Former Yankees third baseman Alex Rodriguez, a guy who knows a thing or two about running afoul of the rules, recently let the Houston Astros know that they have “earned” every bit of the criticism they’ve received as a result of their sign-stealing scandal.
During a spring training broadcast of a Yankees-Red Sox game, Rodriguez blasted the Astros for their lack of remorse for cheating the game.
“I think the one thing that has really upset the fans is, you cheat, you win a championship, there is no suspension and there is no remorse,” Rodriguez explained. “And the last one I think is probably the worst one because people want to see remorse.
“They want a real authentic apology and they have not received that thus far.”
"I served the longest suspension in MLB history. It cost me well over $35M. And you know what? I deserved that."@AROD says the Astros deserve whatever comes their way after the lack of remorse they've shown. pic.twitter.com/AnezyIyhHa
— ESPN (@espn) March 3, 2020
Major League Baseball fined the Astros $5 million, suspended General Manager Jeff Luhnow and manager A.J. Hinch, and took the team’s first and second round draft picks in 2020 and 2021, after an investigation concluded that the team had illegally used a camera to steal signs from visiting teams during the 2017 season.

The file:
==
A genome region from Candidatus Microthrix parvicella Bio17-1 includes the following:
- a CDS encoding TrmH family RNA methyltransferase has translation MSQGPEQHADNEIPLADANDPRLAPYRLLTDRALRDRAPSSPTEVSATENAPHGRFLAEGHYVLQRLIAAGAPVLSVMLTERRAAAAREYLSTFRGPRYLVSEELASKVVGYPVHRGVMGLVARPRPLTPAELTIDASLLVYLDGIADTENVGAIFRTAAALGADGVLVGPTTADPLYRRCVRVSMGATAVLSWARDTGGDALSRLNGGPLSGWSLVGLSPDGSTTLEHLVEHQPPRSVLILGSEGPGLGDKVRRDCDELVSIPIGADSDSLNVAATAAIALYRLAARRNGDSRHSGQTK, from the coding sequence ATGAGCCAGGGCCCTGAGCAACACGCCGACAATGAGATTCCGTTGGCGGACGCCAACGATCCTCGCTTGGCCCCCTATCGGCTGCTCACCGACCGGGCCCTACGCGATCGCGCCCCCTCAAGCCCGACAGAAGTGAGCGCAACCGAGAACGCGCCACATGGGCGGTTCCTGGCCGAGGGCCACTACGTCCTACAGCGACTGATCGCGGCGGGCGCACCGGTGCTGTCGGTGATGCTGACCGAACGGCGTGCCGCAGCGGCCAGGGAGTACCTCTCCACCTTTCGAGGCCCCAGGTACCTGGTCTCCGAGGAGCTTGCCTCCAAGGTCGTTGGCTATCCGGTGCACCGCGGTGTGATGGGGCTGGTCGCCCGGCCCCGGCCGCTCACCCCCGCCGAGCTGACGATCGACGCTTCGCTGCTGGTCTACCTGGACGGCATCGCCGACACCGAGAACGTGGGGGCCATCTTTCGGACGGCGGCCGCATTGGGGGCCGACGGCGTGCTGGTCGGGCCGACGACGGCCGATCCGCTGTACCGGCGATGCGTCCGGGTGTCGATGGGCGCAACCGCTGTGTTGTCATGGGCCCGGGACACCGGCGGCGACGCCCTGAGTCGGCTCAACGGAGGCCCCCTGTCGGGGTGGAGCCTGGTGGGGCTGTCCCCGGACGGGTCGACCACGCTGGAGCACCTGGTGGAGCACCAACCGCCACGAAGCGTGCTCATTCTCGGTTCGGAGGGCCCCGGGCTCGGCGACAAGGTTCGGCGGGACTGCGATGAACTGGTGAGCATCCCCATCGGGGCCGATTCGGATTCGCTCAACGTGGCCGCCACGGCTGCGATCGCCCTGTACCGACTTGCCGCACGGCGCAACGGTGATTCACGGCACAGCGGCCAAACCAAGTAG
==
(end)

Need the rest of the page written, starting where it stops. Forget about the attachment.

Though the league determined that the sign-stealing scheme was “player driven,” no Astros players were disciplined for their roles in the scandal.
Rodriguez drew a contrast between how he handled his own 162-game suspension in 2014 for using performance enhancing drugs, and how the Astros have dealt with the backlash they’ve received.
“I served the longest suspension in Major League Baseball history. It cost me well over $35 million and, you know what? I deserved that and, as a result, I came back, I owned it after acting like a buffoon for a long time,” Rodriguez said.
“I had my apologies and then I went dark. I wanted my next move to be contrite but I also wanted to go out and play good baseball and change my narrative and the way you change your narrative is you have to be accountable.”
“You’ve earned all this negative talk,” Rodriguez said of the Astros. “You’ve earned whatever comes your way, including whether it’s [being] hit by a pitch or negative press, you have divorced yourself from having the ability to protect yourself.”
Despite warnings from Commissioner Rob Manfred not to seek retribution against the Astros, several pitchers have hit or nearly hit Astros hitters in the first few weeks of spring training. The team has also been loudly booed at nearly every game.
Follow Dylan Gwinn on Twitter @themightygwinn